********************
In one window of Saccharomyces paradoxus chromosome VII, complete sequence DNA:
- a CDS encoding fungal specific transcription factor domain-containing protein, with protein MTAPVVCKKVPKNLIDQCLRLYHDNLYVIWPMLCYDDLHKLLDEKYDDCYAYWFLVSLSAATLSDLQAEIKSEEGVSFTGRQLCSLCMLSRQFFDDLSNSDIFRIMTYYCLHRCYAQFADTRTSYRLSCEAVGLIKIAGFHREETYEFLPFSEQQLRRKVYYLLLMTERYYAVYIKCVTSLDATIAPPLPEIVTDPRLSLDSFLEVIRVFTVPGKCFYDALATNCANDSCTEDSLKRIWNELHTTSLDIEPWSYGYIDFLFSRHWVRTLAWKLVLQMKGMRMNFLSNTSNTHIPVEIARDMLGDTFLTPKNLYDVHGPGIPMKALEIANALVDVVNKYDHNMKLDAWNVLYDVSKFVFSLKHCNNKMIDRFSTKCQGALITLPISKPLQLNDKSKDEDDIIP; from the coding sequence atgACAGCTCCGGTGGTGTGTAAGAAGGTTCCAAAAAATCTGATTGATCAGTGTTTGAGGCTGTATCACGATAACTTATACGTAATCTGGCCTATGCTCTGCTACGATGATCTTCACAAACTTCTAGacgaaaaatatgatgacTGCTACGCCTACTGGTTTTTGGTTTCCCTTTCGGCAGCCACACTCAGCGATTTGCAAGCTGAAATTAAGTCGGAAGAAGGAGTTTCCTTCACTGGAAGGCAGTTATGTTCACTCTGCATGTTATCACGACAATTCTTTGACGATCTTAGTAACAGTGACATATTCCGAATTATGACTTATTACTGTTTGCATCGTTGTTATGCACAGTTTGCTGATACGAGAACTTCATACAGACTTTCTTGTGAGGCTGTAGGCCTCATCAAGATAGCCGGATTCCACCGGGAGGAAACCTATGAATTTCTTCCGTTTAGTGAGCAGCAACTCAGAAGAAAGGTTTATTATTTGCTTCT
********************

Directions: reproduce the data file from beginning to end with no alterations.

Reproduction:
In one window of Saccharomyces paradoxus chromosome VII, complete sequence DNA:
- a CDS encoding fungal specific transcription factor domain-containing protein, with protein MTAPVVCKKVPKNLIDQCLRLYHDNLYVIWPMLCYDDLHKLLDEKYDDCYAYWFLVSLSAATLSDLQAEIKSEEGVSFTGRQLCSLCMLSRQFFDDLSNSDIFRIMTYYCLHRCYAQFADTRTSYRLSCEAVGLIKIAGFHREETYEFLPFSEQQLRRKVYYLLLMTERYYAVYIKCVTSLDATIAPPLPEIVTDPRLSLDSFLEVIRVFTVPGKCFYDALATNCANDSCTEDSLKRIWNELHTTSLDIEPWSYGYIDFLFSRHWVRTLAWKLVLQMKGMRMNFLSNTSNTHIPVEIARDMLGDTFLTPKNLYDVHGPGIPMKALEIANALVDVVNKYDHNMKLDAWNVLYDVSKFVFSLKHCNNKMIDRFSTKCQGALITLPISKPLQLNDKSKDEDDIIP; from the coding sequence atgACAGCTCCGGTGGTGTGTAAGAAGGTTCCAAAAAATCTGATTGATCAGTGTTTGAGGCTGTATCACGATAACTTATACGTAATCTGGCCTATGCTCTGCTACGATGATCTTCACAAACTTCTAGacgaaaaatatgatgacTGCTACGCCTACTGGTTTTTGGTTTCCCTTTCGGCAGCCACACTCAGCGATTTGCAAGCTGAAATTAAGTCGGAAGAAGGAGTTTCCTTCACTGGAAGGCAGTTATGTTCACTCTGCATGTTATCACGACAATTCTTTGACGATCTTAGTAACAGTGACATATTCCGAATTATGACTTATTACTGTTTGCATCGTTGTTATGCACAGTTTGCTGATACGAGAACTTCATACAGACTTTCTTGTGAGGCTGTAGGCCTCATCAAGATAGCCGGATTCCACCGGGAGGAAACCTATGAATTTCTTCCGTTTAGTGAGCAGCAACTCAGAAGAAAGGTTTATTATTTGCTTCT